Mr. Gains shook his head.

I asked the usual questions about vomiting, fever, chills, diarrhea. . . . Mr.

Gains denied all. Finally, I inquired, “Is anyone hurting you?”
Again, Mr. Gains shook his head. As we removed his flannel shirt, I noticed
a layer of brown oily scum around his neck and under his arms. His odor was
pungent, not like urine, but similar to that of overripe fruit. His T-shirt was
gray. His lungs were clear, and his heart rhythm was regular. No murmurs.
We removed his overalls; they were clean, as were his undershorts. The brown
scum was also accumulated at his beltline and in his groin. Melissa removed
his threadbare socks. Near his ankles were two quarter-sized bedsores.

(Excerpted and used with the permission of the author, published in The Country Doctor Revisited, KSU, 2010)

As health care professionals–nurses, doctors and social workers– we are mandated reporters of suspected abuse for adults in most states and for child abuse in all states. These are always difficult situations. This one was particularly complicated.  Read the rest of the story. When I talk to students about managing families who are living with abuse, I always remind them that as a physician it is not my job to decide who is right or wrong, but to link the family with support and the people who can make that decision.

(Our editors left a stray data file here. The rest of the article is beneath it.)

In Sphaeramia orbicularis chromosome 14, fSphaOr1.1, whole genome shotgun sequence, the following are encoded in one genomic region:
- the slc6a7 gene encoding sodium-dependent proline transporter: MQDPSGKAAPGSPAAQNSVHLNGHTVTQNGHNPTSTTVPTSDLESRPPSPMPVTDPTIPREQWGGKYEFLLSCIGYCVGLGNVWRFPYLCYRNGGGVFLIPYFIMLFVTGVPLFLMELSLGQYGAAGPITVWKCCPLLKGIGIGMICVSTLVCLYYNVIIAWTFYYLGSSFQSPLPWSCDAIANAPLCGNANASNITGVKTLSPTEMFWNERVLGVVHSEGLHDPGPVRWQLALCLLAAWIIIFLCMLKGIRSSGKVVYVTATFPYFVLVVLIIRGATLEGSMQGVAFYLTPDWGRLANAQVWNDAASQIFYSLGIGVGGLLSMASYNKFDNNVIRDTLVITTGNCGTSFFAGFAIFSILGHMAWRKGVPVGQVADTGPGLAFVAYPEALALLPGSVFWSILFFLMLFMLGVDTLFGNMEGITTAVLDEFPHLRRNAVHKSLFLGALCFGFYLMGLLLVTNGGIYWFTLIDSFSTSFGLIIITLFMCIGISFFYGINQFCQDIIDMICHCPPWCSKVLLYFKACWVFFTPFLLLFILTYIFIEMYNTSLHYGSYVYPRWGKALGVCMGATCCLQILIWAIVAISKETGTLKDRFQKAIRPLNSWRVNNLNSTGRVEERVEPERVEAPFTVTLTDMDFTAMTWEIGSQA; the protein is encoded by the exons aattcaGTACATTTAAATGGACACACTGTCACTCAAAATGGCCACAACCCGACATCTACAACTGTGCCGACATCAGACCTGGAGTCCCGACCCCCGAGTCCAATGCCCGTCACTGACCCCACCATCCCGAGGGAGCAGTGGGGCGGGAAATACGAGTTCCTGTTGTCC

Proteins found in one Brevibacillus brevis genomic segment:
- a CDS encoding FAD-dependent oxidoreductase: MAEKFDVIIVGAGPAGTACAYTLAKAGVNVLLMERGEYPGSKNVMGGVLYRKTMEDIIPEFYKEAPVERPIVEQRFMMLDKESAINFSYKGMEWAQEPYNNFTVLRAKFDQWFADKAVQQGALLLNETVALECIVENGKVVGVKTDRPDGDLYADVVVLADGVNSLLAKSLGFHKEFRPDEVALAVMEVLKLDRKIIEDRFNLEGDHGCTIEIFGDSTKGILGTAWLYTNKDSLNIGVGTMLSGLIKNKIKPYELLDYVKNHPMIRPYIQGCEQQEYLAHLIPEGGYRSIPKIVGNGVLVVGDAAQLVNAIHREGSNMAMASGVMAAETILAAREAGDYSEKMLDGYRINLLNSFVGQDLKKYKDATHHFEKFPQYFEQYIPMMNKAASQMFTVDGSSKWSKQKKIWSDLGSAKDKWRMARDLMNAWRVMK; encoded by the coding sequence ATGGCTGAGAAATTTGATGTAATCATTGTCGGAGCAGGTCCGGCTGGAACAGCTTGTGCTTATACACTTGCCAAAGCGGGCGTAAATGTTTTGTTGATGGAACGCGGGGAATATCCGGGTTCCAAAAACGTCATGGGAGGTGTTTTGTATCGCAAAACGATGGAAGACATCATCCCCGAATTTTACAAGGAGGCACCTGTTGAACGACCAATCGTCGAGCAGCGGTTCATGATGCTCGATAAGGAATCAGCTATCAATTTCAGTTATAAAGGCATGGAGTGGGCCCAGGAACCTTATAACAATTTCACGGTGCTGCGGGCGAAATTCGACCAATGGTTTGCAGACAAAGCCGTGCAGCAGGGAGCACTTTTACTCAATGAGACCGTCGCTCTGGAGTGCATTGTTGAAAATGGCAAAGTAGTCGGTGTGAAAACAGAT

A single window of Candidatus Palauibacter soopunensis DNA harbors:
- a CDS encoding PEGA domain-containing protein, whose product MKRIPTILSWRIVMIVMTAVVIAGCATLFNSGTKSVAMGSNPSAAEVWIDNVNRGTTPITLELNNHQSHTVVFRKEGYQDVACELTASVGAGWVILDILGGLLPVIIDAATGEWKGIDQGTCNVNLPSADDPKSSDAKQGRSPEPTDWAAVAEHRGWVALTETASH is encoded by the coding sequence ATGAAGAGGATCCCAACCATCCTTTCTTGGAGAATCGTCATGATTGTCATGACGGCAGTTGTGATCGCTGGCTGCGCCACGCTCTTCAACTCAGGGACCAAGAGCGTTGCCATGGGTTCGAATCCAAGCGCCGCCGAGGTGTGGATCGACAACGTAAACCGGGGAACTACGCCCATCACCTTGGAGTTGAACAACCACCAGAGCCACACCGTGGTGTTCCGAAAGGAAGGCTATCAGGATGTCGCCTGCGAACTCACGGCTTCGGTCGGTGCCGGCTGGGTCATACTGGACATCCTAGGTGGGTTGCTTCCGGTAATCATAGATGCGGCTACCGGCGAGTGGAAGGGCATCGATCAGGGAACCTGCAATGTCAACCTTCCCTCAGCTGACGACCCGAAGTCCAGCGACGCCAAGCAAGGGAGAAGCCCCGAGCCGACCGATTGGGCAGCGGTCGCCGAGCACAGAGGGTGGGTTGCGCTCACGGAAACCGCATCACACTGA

Home Visit–sometimes your patient makes you laugh

The Brothers

–Ann Neuser Lederer

I go to visit two brothers,

one eighty-eight, the other past ninety.

Scoured and shaved and smiling for the nurse.

Shoes shined, pants pressed and belted,

plaid shirts buttoned to the neck.

Past ninety takes his teeth out

when I ask to look in his mouth,

then he goes to bite me.

Both brothers chuckle.

This morning, says the young one,

he told his brother

while changing the diaper:

You’re just like an old cow now.

I have to clean out your stall.

The brothers laughed and laughed.

The older brother adds:

My brother’s a funny guy.

He don’t say much,

but then

he comes out with something.

 (Excerpted and used with the permission of the author, published in The Country Doctor Revisited, KSU, 2010)

It is important to like what you do. Some days are drudgery, that’s life, but most days your work should make you happy.  If not, reconsider what you are doing.  It’s important to take the time to find the delights–the experiences in your day that make you smile.  Nurse Ann Lederer shares a home visit poem with us about two brothers.  Watch Ann Lederer read her poem.

Home Visit